On 30th April, University of York PhD student Sarah Metcalfe discovered a note left on her car, telling her that “Being fat and ugly doesn’t count as disabled (park elsewhere)” after parking in a disabled space at Clifton Moor’s Tesco. In a Facebook post, Metcalfe explained that she had “a long term condition that causes pain and fatigue all over my body”.
In 2012, six of the biggest disability charities warned of an increase in resentment and abuse towards disabled people as a result of the government’s rhetoric.
Tom Madders, head of campaigns at the National Autism Society spoke of how some disabled people said that the climate was so hostile that they would not use designated parking spaces if they “don’t look disabled”. For example, there has been a focus on benefit fraud and “contribution” in the government’s rhetoric surrounding social security, and a stereotype of laziness in programmes such as Benefits Street.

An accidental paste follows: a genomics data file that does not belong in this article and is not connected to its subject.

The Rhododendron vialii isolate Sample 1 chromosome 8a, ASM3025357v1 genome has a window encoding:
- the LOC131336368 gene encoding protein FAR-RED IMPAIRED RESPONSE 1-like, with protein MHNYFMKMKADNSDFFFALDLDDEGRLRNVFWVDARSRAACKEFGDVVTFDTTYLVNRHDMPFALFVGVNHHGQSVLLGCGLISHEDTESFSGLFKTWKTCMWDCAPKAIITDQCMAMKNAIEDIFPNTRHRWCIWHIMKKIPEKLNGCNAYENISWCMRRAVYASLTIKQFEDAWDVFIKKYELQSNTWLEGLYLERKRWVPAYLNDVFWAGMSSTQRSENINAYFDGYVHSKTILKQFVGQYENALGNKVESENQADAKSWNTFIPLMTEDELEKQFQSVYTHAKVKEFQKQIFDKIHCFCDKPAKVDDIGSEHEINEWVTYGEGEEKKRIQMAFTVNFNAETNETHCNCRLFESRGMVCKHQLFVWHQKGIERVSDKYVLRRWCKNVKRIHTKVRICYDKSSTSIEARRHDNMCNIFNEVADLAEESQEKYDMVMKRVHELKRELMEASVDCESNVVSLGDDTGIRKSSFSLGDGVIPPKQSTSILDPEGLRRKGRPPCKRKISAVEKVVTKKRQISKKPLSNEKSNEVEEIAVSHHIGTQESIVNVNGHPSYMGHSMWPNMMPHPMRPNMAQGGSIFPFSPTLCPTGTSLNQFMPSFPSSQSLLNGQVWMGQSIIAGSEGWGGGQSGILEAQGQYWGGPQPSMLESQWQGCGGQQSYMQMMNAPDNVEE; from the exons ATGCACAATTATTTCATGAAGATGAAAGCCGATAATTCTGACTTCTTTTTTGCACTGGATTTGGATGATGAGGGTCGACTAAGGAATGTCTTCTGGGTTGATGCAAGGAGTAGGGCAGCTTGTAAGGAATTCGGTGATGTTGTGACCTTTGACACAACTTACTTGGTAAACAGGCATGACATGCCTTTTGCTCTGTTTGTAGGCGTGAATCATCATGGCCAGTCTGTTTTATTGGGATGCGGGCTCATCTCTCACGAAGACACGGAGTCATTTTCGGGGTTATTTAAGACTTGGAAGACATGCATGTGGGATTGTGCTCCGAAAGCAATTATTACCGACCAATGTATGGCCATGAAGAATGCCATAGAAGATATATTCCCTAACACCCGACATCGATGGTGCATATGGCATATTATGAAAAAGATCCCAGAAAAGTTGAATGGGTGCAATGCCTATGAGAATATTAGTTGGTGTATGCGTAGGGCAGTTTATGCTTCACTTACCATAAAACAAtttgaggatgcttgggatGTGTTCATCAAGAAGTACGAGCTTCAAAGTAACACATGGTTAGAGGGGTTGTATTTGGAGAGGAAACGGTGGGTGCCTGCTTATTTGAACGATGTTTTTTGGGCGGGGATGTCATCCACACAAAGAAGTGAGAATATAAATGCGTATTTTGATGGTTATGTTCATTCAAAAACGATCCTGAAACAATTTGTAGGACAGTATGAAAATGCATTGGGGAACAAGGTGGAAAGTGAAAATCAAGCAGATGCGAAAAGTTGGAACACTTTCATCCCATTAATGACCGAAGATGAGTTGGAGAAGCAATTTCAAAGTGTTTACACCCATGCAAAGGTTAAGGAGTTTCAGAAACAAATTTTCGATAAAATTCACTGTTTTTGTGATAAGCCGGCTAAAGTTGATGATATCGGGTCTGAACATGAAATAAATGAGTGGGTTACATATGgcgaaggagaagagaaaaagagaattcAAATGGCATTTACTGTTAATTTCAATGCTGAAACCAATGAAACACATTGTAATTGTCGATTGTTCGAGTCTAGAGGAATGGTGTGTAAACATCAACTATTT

These negative portrayals encourage a culture of suspicion around disabled people, leading many to attempt to deduce if someone needs disabled facilities simply by observation. Thus, those whose illnesses do not overtly manifest themselves are demonised for using disabled services.
People who have disabilities have daily struggles. We should alleviate those struggles by offering support rather than suspicion.